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Dr. Jim Olson, a physician at Seattle Children's Hospital and research scientist at the Fred Hutchinson Cancer Research Center, likes to share stories of the patients and people in his life who provide a motivation for his research about brain tumor treatments.
At a recent Town Hall presentation, Olson shared a recent experience about his own mother, who was receiving radiation treatment for a cancer at the base of her brain. The physicians were attaching a metal frame the size of a football helmet to her head "the same way you would attach a Christmas tree stand to your Christmas tree," by turning screws on the frame until they touched her skull and stuck. As Olson was observing this, he thought,
You know, the way that we treat cancer patients today is barbaric. This is cutting edge, this is the leading edge of the best in the world, and we're still frying cancer, we're still putting poisons into people's bloodstream.
In his own practice, Olson is all too familiar with the challenges of curing brain cancer. In addition to radiation and chemotherapy treatments, brain cancer is commonly treated with surgery to remove malignant tumors. Surgery is extremely difficult because the work must be very exact. Leave some of the tumor behind, and the cancer can return; cut too far, and damage to the brain may cause devastating effects to the patient. Surgeons rely on cues like color, texture, and blood supply to identify the tumor, but often times the cancerous tissue looks identical to the healthy tissue.
Wouldn't it be easier if there was a way that the brain tumor could "light up," so surgeons could tell exactly where to cut?
With hard work and a lot of support from the community, Olson and his colleagues have been trying to answer this question. In a pursuit that could forever change how brain surgery is performed, Olson's team has engineered a new molecule called "tumor paint."
Tumor paint is a molecule that enters cancerous cells and lights up, giving surgeons a much better way to distinguish the location of the tumor.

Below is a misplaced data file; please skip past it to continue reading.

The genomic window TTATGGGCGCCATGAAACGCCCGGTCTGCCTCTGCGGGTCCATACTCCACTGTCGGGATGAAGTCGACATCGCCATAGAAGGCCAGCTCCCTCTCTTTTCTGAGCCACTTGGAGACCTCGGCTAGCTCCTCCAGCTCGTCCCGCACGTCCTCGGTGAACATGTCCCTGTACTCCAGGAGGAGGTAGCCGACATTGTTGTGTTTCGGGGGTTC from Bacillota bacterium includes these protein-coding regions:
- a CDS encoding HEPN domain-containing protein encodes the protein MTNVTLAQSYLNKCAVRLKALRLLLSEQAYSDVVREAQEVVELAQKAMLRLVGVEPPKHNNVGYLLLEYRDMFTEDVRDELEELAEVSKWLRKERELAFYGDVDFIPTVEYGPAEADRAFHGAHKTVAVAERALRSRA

How did Olson's team create tumor paint? First, they looked for a molecule that would be able to find cancer in the brain. This is challenging because the brain is naturally protected by the blood brain barrier, a special layer of tissue that prevents most chemicals in the blood from affecting the brain. Molecules that are able to cross this barrier and encounter a tumor are rare.
The team looked through scientific research publications and considered thousands of candidates that might be useful. Finally, they found a peptide (miniprotein) called chlorotoxin, which is present in the venom of the Deathstalker scorpion (Leiurus quinquestriatus).
A researcher at the University of Alabama had been studying how chlorotoxin peptides have a high affinity for a certain kind of chloride ion channel. These ion channels are present on the surface of cancerous brain cells but not healthy brain cells.
Olson and his team tested chlorotoxin right away to see if it would uniquely light up tumor cells and not healthy cells. They attached a little "molecular flashlight" to the chlorotoxin peptide and injected it into a mouse with a brain tumor:
I told [my colleague], "If the cancer lights up, we keep going, and if it doesn't light up, we go back to the drawing board." ...An hour later, the cancer was glowing brightly, and the rest of the mouse was not glowing. I've never had that happen, where an experiment worked for the first time that I did it.
Olson borrowed mice with different types of cancers, like skin, breast, and prostate cancer, and injected them with the chlorotoxin conjugate. All the tumors lit up, just like the brain cancer. "Tumor paint" was born.
Although there are still several hurdles to pass before tumor paint can be used in treatment on humans, Olson is optimistic that in ten years, surgeons will wonder how they ever managed to do surgery without aids like tumor paint.
Using knowledge he gained from engineering tumor paint, Olson has also started Project Violet, named after an inspirational young girl who had a very serious, untreatable brain cancer. Olson hopes that other peptides similar to chlorotoxin can be used to create better, safer treatments for patients and children with brain tumors.
Copyright © 1996-2013, Eric H. Chudler, University of Washington